NEW YORK — The stock market ran up a strong gain Wednesday, extending a rally it began late Tuesday amid talk of a possible easing of the Federal Reserve's credit policy.
The Dow Jones index of 30 industrials, up 18.74 on Tuesday, rose another 47.58 points to 1,962.04.
The advance was the biggest since Jan. 4, the first trading day of the year, when the Dow index rose 76.42 points.
Wednesday's jump fell just short of the new 50-point limit at which the New York Stock Exchange shuts down its automated order system to program traders, a move aimed at maintaining market stability.
Advancing issues outnumbered decliners by about 7 to 2 on the New York Stock Exchange, with volume totaling 187.98 million shares, against Tuesday's 162.35 million.
Traders said a variety of factors combined to lure investors, including a strong bond market, a stable dollar, and keen interest in stocks of companies that may be ripe for takeover.
"It was real buying this time," said Trude Latimer, analyst at Josephthal & Co. "The whole tone was very much better and much more optimistic. People were willing to buy when they heard good news."
The higher bond market was reinforced by hope that the Federal Reserve--whose policy committee met Tuesday and Wednesday--might cut its influential discount rate after the market closes Friday.
A drop in the federal funds rate--used by banks to lend funds to each other to meet overnight reserves--to as low as 4.5% resulted partly from seasonal factors. But it fed hope to eager investors that the central bank would provide sufficient reserves to the banking system to keep economic growth from slowing down too much.
Wall Street was not alone in moving higher. Secondary issues traded over-the-counter and stocks on the American Stock Exchange also rose sharply, revealing the renewed confidence in the market that some investors had been reluctant to show.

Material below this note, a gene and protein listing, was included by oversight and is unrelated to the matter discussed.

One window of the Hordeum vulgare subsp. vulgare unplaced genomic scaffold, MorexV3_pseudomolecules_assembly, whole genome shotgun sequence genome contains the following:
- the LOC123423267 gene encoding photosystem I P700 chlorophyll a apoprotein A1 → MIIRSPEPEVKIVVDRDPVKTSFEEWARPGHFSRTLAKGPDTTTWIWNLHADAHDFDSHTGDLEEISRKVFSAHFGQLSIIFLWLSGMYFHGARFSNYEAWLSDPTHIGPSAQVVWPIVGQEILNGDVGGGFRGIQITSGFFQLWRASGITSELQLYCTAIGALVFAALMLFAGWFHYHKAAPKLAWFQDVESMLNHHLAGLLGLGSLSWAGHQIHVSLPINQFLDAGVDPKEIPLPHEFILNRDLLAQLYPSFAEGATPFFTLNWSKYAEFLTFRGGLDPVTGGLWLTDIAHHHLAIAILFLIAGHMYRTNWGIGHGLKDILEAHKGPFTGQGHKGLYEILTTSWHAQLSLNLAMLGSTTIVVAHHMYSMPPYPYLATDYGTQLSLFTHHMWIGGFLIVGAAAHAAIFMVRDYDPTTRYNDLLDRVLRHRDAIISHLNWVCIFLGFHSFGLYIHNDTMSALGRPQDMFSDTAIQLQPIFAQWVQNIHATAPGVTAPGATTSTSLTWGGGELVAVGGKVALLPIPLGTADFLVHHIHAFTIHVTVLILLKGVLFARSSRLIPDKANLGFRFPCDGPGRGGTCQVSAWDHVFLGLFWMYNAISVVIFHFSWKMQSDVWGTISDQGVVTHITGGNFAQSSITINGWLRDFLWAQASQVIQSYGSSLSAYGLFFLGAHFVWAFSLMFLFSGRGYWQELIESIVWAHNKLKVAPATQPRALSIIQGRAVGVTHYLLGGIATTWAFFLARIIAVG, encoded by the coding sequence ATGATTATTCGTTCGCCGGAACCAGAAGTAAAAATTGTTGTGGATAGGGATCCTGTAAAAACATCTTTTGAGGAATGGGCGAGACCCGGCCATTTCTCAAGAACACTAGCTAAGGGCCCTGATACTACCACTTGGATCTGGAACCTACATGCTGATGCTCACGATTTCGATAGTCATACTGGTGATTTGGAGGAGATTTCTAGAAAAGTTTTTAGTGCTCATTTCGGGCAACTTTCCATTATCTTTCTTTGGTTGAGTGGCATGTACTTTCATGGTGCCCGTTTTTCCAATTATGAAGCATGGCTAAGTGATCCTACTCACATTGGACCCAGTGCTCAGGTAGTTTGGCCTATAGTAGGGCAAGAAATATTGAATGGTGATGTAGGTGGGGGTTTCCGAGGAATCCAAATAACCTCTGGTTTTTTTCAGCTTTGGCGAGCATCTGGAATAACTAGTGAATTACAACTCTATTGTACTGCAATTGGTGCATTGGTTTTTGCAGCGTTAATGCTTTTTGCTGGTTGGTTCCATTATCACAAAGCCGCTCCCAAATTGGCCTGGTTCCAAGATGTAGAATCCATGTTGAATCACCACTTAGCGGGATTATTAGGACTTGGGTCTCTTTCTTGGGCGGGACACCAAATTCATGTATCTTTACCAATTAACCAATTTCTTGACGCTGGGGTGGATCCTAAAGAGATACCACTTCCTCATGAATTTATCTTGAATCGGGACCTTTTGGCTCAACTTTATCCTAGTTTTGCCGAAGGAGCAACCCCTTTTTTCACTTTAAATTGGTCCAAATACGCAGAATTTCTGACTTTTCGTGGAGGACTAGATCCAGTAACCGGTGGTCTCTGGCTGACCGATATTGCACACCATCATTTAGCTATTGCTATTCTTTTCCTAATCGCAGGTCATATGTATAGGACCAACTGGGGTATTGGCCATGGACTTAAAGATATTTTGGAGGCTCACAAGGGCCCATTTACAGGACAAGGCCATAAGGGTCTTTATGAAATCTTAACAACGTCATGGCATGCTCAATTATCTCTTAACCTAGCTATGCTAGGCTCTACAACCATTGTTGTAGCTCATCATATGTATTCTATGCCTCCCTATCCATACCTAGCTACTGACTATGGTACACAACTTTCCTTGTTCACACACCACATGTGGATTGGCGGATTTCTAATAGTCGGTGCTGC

Analysts said the market's improved tone and its close at the day's highs could presage follow-through buying today, unless selling by "nervous Nellies" reasserts itself.
Brokers said some traders also seemed to be anticipating favorable news in the scheduled report Friday by the Commerce Department on the nation's international trade balance for December.
While few observers expect another big drop in the deficit between imports and exports, there are widespread hopes on Wall Street that the latest data will be pretty close to the $13.22-billion figure for November, which was down from $17.63 billion the month before.
Gainers among the blue chips included Merck, up 4 3/4 at 158; General Motors, up 3 1/8 at 66; Du Pont, up 2 at 81 7/8; Philip Morris up 2 to 89 7/8, and Procter & Gamble up 1 3/4 to 83 5/8.
Computer and technology issues also moved broadly higher. International Business Machines added 2 1/2 to 111 5/8, Digital Equipment gained 3 to 120 1/2, Hewlett-Packard rose 2 to 57, Prime Computer added 1 to 17 7/8 and AGS Computers rose 1 to 15.
In foreign trading, stock prices finished firmer and near the day's best levels in London on Wednesday, with a handful of internationally traded stocks pacing the market. The Financial Times 100-share index closed up 11.3 points at 1,718.5.
In Tokyo, the Nikkei 225-share index rose 109.61 to close at 23,771.88.